The mean values of microleakage for the three groups were compared with repeated measure analysis of variance – ANOVA. By comparing the microleakage of various groups by ANOVA, a statistically significant difference was observed between the groups compared. Intergroup comparison was done further using the Kruskal-Wallis test.
A zero score was observed in one specimen in the Zirconomer group. Zirconomer showed the best result with lowest dye penetration and hence least microleakage in Class V cavity restorations. We found that 60% in the Zirconomer group showed dye penetration to less than half the cavity depth; 30% in the Zirconomer group, 70% in the Miracle Mix group, and 40% in the amalgam group showed dye penetration to full cavity depth; and 60% in the amalgam group and 30% in the Miracle Mix group showed dye penetration to the axial wall and beyond. The results of the Kruskal-Wallis test (Table 3) showed a statistically significant difference in microleakage of Group I and Group III (p = 0.001) and Group II and Group III (p = 0.002), but significant difference was not perceived between Group I and Group II (p = 0.189).
Ideas of restorative dentistry have transformed from “extension for prevention” to the recent attitude of “restriction with conviction”. In this era of adhesive dentistry, interfacial bonding is considered to be of paramount importance . Maintaining integral marginal seal is imperative for an effective restoration. Microleakage is used as a measure to evaluate the performance of the restorative materials [3,10]. This in vitro study was carried out to evaluate and compare the microleakage of a new eco-friendly white amalgam, Zirconomer, with Miracle Mix and amalgam.
After restoration of the cavities, all the teeth were subjected to thermocycling to mimic the oral environment. Dyes can detect leakage where bacteria cannot penetrate [9,11,12]. Methylene blue was used as the dye since it can diffuse easily through the interface and is easily detectable. The main advantage is that it is not absorbed by dentinal matrix apatite crystals. It also penetrates the voids better than isotopes and has low molecular weight and thus has high penetrability.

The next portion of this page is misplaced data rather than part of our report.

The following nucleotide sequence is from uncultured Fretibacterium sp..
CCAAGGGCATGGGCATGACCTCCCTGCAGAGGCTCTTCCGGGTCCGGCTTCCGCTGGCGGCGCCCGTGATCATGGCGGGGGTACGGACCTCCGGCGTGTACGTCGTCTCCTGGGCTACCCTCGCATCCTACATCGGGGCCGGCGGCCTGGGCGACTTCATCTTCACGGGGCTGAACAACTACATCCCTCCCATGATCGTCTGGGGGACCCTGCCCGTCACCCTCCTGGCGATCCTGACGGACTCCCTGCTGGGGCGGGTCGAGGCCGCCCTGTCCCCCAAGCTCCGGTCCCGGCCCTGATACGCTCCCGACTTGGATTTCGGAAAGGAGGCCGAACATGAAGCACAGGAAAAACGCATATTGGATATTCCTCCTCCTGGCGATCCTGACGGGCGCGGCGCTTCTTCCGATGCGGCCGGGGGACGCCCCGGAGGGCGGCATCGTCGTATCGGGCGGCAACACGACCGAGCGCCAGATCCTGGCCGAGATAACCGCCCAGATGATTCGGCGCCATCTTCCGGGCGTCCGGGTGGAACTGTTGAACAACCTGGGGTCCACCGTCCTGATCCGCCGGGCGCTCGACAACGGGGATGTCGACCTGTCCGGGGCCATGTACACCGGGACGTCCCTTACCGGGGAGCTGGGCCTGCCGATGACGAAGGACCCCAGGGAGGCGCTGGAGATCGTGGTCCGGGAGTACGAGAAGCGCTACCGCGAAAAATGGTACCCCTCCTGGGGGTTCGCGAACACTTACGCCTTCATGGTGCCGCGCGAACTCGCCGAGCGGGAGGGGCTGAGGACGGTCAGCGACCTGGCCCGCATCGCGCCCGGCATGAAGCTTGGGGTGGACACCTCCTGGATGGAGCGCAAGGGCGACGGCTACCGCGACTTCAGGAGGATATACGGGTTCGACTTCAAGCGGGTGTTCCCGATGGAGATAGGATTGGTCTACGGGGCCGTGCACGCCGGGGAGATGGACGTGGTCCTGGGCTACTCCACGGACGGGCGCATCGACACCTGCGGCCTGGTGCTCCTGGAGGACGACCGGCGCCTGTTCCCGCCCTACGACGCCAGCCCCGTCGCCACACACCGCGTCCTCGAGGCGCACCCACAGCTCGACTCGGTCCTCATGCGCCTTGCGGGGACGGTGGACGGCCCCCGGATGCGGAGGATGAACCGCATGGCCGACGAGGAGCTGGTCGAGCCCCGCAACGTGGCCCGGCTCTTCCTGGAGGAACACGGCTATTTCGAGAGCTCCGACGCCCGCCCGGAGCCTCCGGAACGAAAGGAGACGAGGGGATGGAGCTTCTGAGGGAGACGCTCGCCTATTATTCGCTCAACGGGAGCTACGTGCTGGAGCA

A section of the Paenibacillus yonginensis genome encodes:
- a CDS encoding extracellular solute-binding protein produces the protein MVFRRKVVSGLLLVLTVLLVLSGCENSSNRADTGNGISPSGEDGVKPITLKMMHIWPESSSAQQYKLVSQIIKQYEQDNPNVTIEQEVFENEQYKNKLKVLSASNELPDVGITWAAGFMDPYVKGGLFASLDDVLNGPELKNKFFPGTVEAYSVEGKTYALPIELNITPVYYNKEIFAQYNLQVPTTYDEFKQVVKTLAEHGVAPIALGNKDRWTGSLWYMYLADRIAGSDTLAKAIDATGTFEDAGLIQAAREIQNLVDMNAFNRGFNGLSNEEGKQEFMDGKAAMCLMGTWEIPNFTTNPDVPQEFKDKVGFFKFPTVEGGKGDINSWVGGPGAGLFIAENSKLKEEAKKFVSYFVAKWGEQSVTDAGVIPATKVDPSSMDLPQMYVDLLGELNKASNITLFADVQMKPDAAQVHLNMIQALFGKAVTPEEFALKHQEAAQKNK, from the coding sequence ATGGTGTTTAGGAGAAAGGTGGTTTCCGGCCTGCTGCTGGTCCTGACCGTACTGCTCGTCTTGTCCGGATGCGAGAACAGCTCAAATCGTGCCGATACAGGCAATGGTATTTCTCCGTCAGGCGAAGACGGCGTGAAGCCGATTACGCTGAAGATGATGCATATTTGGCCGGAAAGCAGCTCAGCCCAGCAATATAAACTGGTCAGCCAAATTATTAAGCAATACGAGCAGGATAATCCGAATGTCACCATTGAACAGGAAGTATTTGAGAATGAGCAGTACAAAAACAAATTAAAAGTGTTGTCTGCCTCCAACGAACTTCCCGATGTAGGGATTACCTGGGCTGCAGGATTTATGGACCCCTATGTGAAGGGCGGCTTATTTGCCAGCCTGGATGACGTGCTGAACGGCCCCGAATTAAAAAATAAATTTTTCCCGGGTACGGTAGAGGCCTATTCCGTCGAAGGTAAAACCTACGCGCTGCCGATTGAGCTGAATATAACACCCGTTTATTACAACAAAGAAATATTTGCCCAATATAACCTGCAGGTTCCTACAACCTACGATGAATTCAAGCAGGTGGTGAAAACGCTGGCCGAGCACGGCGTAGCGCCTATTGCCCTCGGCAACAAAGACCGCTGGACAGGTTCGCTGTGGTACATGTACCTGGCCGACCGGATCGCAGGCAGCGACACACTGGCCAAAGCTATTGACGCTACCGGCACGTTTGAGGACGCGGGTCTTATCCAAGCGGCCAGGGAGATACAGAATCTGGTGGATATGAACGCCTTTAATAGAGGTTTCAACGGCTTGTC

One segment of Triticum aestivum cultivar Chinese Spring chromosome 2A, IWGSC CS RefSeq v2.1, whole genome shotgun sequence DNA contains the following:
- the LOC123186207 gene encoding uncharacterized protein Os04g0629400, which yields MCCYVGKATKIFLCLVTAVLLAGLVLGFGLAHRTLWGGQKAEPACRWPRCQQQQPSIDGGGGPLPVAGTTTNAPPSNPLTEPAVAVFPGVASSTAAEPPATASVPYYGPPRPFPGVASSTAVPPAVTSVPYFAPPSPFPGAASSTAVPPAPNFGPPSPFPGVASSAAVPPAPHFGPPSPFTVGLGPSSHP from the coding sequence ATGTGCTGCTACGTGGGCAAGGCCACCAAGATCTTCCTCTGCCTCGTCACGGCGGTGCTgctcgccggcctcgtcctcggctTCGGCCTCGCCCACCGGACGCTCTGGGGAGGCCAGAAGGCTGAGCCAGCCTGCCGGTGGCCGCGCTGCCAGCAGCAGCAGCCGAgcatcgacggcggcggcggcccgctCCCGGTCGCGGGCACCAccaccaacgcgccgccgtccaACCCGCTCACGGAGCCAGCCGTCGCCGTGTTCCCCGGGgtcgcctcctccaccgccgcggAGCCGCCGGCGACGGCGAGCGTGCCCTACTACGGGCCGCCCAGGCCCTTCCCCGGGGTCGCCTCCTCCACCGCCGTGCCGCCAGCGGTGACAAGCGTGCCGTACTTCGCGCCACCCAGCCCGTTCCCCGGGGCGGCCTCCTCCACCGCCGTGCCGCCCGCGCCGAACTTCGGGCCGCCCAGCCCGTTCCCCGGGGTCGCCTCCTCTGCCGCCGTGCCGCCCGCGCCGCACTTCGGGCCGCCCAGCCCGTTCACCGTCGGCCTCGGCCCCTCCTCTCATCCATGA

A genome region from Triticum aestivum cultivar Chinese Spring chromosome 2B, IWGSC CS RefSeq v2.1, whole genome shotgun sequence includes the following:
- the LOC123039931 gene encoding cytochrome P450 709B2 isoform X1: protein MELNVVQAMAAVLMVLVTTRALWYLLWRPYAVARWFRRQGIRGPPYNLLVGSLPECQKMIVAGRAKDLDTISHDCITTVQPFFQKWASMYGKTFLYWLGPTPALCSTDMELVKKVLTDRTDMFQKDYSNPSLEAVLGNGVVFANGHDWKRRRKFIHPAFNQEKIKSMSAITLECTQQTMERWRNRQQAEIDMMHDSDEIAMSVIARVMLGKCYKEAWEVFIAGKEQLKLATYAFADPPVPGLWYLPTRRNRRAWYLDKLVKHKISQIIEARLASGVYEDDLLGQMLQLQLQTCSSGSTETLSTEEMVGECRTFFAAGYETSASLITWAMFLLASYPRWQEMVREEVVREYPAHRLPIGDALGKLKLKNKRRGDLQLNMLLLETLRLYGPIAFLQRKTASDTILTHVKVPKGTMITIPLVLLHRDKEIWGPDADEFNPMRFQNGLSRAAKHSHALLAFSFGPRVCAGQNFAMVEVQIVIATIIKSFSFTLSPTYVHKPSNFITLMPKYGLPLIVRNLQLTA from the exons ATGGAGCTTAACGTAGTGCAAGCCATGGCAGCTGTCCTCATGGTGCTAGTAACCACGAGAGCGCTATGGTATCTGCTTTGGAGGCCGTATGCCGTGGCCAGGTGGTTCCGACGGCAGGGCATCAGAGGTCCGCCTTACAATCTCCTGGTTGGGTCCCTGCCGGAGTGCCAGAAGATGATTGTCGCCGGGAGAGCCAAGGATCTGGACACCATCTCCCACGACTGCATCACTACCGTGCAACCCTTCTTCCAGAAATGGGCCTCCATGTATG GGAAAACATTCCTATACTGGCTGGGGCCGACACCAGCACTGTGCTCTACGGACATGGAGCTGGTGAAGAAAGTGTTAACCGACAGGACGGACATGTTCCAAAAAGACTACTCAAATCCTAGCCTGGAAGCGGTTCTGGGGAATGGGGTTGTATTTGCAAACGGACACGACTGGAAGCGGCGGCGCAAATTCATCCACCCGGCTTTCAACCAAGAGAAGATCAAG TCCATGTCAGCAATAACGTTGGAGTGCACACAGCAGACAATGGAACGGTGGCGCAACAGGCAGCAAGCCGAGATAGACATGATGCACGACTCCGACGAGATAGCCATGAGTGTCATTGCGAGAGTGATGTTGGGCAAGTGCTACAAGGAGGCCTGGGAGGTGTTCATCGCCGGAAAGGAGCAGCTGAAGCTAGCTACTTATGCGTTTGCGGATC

In the present study, microleakage was evident to some extent in all groups. As suggested by Gladys et al., microleakage can be expected with all the restorative materials established till date. In the present study, we found that the least microleakage occurred in the Zirconomer group and the maximum microleakage was seen in the amalgam group . The reason for this high frequency of microleakage in amalgam is likely to be the variance in the coefficient of thermal expansion between enamel and amalgam. Following thermocycling, gaps are formed between the amalgam and the enamel . The poor interfacial bonding between the matrix of the Miracle Mix and AgSn amalgam alloy is of great concern for clinical application. Moreover, the color of Miracle Mix is gray, which is not aesthetically pleasing.
The Zirconomer group showed the least microleakage. Zirconomer has the virtuous attributes of good chemical and dimensional stability, toughness, and mechanical strength. Moreover it is a tooth-colored material. The wide distribution of Zirconia fillers allows a high packing density of the powder with the hydrogel salt matrix .